And getting a product done means more than just getting the features done. Done means the product is out there producing a return on investment. And there are always cool new features to implement.

In the last year, I have been involved in two major projects which have come in on time and on budget. Both were managed using Scrum and had a Product Owner who had his eye on the ball, who was focused on getting the project out the door. A third major project (which wasn't using Scrum and which I am now trying to bring order to) doesn't seem to have had anyone focussed on getting the product out the door. And it shows.

One secret of successful projects: a product owner who is genuinely focused on getting a ROI from his project. It's not the only key ingredient, but without it, the project will go nowhere.

[Update: Check out the Lean Definition of Done]

Friday, February 8, 2008

Scrum Breakfast in Zürich: March 5, 2008

The next Scrum Breakfast in Zurich is dedicated once again to a report on practical experience. We are fortunate to welcome one of the most experience Scrum Masters in Switzerland, Jiri Lundak, who will talk about

Scrum in the Public Sector: Practical Experiences

Two months ago a 4 year project development project came to a conclusion. Along the way, it transitioned from being a traditionally managed project to being a Scrum Project. His talk emphasizes the problems (and also the successes) of using Scrum in public sector projects.


  • Hurdles a software company faces, when it decides to become agile
  • The challenge of staying agile
  • Lesson learned


Jiri is the head of Software Development at Löwenfels Partner AG in Luzern. The company is specialized in developing software for the Swiss social security agencies.

With over 20 years of experience as a software engineer, architect, team leader and project leader, he has been working with agile software development since more than 9 years, emphasizing XP and Scrum. He became the second Scrum Master in Switzerland in 2004. Today he is working on transmitting his experiences in conferences, training courses and other event. He is working on a book, "Agile Processes - Recognizing and Avoiding Traps".

Date: 5 March 2008 (always the first Wednesday of the Month)
Time: Doors open at 8.00am, conclusion 10.00am.
The talk starts at 8.35 (so that you can come by train at 8.30 and still be on time).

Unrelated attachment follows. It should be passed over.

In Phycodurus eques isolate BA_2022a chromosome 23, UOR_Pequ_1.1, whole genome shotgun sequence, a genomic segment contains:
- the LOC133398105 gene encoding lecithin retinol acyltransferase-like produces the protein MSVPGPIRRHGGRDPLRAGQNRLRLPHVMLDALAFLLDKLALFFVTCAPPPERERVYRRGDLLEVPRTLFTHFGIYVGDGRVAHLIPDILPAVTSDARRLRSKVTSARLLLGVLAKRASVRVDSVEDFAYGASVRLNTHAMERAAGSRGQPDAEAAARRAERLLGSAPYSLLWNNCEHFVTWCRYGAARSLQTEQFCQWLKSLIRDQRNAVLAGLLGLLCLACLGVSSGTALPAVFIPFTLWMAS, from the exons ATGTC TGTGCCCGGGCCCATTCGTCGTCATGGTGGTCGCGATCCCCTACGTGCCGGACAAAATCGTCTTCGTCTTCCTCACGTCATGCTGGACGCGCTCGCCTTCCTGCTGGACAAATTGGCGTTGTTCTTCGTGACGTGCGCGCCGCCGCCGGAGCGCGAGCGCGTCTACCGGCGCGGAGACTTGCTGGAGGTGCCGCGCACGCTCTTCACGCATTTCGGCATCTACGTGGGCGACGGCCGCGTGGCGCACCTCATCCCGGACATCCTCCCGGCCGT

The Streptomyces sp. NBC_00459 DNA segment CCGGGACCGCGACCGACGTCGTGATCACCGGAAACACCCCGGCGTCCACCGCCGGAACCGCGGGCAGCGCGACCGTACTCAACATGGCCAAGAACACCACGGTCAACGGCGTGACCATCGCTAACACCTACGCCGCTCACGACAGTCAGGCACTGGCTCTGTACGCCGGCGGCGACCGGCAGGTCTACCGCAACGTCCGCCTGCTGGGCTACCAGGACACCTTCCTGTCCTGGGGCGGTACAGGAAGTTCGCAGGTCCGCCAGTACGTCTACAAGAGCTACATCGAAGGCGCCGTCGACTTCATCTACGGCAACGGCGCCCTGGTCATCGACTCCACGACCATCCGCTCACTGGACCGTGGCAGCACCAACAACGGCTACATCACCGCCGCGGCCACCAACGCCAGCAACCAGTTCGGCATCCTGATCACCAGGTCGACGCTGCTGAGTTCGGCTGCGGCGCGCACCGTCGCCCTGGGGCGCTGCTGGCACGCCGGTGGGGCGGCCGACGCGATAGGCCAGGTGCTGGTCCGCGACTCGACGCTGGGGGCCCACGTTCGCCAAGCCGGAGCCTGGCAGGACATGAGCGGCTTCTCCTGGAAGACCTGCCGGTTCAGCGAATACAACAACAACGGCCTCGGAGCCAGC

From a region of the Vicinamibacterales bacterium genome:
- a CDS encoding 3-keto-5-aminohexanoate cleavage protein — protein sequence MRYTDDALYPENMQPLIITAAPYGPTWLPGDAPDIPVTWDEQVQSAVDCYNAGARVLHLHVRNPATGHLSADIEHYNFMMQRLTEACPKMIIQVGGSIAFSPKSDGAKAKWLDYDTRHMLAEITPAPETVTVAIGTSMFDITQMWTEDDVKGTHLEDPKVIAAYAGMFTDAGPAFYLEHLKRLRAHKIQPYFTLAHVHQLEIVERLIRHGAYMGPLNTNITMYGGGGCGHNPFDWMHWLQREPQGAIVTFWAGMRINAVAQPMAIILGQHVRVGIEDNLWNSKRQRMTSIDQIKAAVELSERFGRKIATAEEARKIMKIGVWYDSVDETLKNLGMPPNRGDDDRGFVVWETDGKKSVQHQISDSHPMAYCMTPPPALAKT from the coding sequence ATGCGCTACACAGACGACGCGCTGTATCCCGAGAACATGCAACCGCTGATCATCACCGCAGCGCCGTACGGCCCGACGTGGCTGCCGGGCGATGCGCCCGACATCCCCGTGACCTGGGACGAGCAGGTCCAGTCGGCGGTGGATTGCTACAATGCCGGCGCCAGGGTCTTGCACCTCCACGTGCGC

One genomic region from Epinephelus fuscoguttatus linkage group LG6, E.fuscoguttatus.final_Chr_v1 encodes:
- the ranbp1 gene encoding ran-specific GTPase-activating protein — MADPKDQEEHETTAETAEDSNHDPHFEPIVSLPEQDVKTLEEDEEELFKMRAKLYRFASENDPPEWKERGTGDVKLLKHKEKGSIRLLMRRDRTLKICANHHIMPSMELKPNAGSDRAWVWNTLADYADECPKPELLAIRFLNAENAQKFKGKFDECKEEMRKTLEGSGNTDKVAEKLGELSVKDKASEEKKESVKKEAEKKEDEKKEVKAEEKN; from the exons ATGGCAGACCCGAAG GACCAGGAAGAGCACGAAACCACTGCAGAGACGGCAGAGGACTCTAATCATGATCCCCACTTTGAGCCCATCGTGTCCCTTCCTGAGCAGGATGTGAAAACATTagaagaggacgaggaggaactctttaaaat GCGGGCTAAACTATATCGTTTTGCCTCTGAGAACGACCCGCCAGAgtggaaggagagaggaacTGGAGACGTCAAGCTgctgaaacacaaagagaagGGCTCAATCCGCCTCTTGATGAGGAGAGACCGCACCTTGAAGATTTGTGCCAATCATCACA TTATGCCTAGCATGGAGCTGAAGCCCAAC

Location: namics ag, Konradstrasse 12, CH-8005 Zürich

The talk will be held in German.

Attendance is free and, as always, namics is sponsoring the coffee, gipfeli (croissants) and orange juice. To register, just send me a private message or better register on xing.

Thursday, February 7, 2008

Scrum Breakfast in Zürich: Continuous Improvement

Yesterday, Marcello Leonardi gave a talk about his experience as developer and Scrummaster in namics' WLC project. It was cool — 25 people, mostly experienced project managers. Some had just started with Scrum, a few had been using Scrum for awhile, and others were just thinking about starting. But all had interesting experiences to share.

Marcello talked about the WLC project. Marcello started as a developer about the time I took over the project, and took over as Scrummaster after about 8 months. On the one hand, I felt like a proud father, because I introduced Scrum to the project and after 22 Sprints, 3 major releases, and a Best of Swiss Web award, the project is still going strong.

On the other hand, after hearing Marcello's talk, I realized that the project is doing better now than when I ran it. Had I made wrong decisions? Left out something important? Could I have done a better job? Saturday, I wrote "Why would anybody want to be [confronted with their own weaknesses and shortcomings]?" And here I am, not 4 days later, confronted with my own words.

Marcello took over the project from me and continued to improve it. Here is a list of the changes he made:
  • Customer provided a full time Product Owner
  • "Customer Day" Product owner on site to work with team
  • More thorough technical preparation of stories before Sprint Planing Meeting
  • Introduced Planning Poker to the Estimation Meetings
  • Added variety in methodology of the retrospective meetings

The success of the first two points were made clear when he showed a picture of the team. For the first time in the history of the project, the product owner (customer) was in the pictures. The borders between supplier and the customer were dissolving for the benefit of the project and the customer. Lean Software Development is not just a buzzword, it's real!

This is exactly what continuous improvement means. What you do right should be ritualized. Everything else can be improved, and improvement is a step by step process.

Congratulations, Marcello! Some day, you'll have a successor. May he or she improve the project, just as much you did!

8 Feb 08: Update Marcello's Presentation is now online.

Tuesday, February 5, 2008

Why Settle on Scrum?

Just found this article about Scrum at Yahoo. Gabrielle Benefield, Yahoo's top coach in Agile practices describes the process, and how it speeds up Web application delivery:

Q: Why settle on Scrum?

Gabrielle Benefield: Scrum is great etiquette for an organization. What happens is that if you want something that's very lightweight that can make a huge impact quickly, and be really simple to implement in its simplest form, Scrum is the way to go. It's really successful when you add on the engineering practices, things like some of the extreme programming techniques where they do a lot of testing, where you continuously build your software--things that improve the quality a lot. So Scrum tends to focus on a lot of collaboration, getting the team working, getting prioritization clearly defined, and then you add the engineering practices. And there are things called Lean that came out of the local processes from companies like Toyota, when they manufacture cars--ways of ridding waste through an organization, looking at [ways of] developing things called "just in time." So a lot of these influences are very strong in the Agile community